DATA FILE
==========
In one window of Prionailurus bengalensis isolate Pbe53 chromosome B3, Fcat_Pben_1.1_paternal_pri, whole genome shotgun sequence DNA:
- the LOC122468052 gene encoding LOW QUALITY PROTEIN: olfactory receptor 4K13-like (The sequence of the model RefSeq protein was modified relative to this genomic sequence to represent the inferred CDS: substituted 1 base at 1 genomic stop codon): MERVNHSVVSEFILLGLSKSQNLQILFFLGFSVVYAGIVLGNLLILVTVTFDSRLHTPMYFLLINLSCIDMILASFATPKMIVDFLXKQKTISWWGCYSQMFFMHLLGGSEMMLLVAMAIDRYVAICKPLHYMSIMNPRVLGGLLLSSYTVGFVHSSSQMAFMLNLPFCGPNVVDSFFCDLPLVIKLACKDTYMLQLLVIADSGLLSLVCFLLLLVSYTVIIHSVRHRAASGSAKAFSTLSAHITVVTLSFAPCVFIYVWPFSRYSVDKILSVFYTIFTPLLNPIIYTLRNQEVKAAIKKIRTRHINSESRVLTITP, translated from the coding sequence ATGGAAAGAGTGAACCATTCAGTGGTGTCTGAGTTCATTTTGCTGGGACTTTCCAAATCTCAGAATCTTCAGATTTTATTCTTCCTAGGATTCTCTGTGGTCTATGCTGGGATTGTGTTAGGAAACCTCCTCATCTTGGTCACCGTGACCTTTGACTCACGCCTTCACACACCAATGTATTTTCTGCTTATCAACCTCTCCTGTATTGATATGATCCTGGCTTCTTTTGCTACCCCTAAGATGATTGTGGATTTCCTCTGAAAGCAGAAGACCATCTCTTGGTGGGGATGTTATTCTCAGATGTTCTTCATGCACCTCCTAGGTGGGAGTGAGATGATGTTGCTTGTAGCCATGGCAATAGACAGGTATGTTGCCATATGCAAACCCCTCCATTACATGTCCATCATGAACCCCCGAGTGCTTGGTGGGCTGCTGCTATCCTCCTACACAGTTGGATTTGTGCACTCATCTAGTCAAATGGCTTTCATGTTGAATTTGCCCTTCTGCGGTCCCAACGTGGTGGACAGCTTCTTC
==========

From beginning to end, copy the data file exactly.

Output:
In one window of Prionailurus bengalensis isolate Pbe53 chromosome B3, Fcat_Pben_1.1_paternal_pri, whole genome shotgun sequence DNA:
- the LOC122468052 gene encoding LOW QUALITY PROTEIN: olfactory receptor 4K13-like (The sequence of the model RefSeq protein was modified relative to this genomic sequence to represent the inferred CDS: substituted 1 base at 1 genomic stop codon): MERVNHSVVSEFILLGLSKSQNLQILFFLGFSVVYAGIVLGNLLILVTVTFDSRLHTPMYFLLINLSCIDMILASFATPKMIVDFLXKQKTISWWGCYSQMFFMHLLGGSEMMLLVAMAIDRYVAICKPLHYMSIMNPRVLGGLLLSSYTVGFVHSSSQMAFMLNLPFCGPNVVDSFFCDLPLVIKLACKDTYMLQLLVIADSGLLSLVCFLLLLVSYTVIIHSVRHRAASGSAKAFSTLSAHITVVTLSFAPCVFIYVWPFSRYSVDKILSVFYTIFTPLLNPIIYTLRNQEVKAAIKKIRTRHINSESRVLTITP, translated from the coding sequence ATGGAAAGAGTGAACCATTCAGTGGTGTCTGAGTTCATTTTGCTGGGACTTTCCAAATCTCAGAATCTTCAGATTTTATTCTTCCTAGGATTCTCTGTGGTCTATGCTGGGATTGTGTTAGGAAACCTCCTCATCTTGGTCACCGTGACCTTTGACTCACGCCTTCACACACCAATGTATTTTCTGCTTATCAACCTCTCCTGTATTGATATGATCCTGGCTTCTTTTGCTACCCCTAAGATGATTGTGGATTTCCTCTGAAAGCAGAAGACCATCTCTTGGTGGGGATGTTATTCTCAGATGTTCTTCATGCACCTCCTAGGTGGGAGTGAGATGATGTTGCTTGTAGCCATGGCAATAGACAGGTATGTTGCCATATGCAAACCCCTCCATTACATGTCCATCATGAACCCCCGAGTGCTTGGTGGGCTGCTGCTATCCTCCTACACAGTTGGATTTGTGCACTCATCTAGTCAAATGGCTTTCATGTTGAATTTGCCCTTCTGCGGTCCCAACGTGGTGGACAGCTTCTTC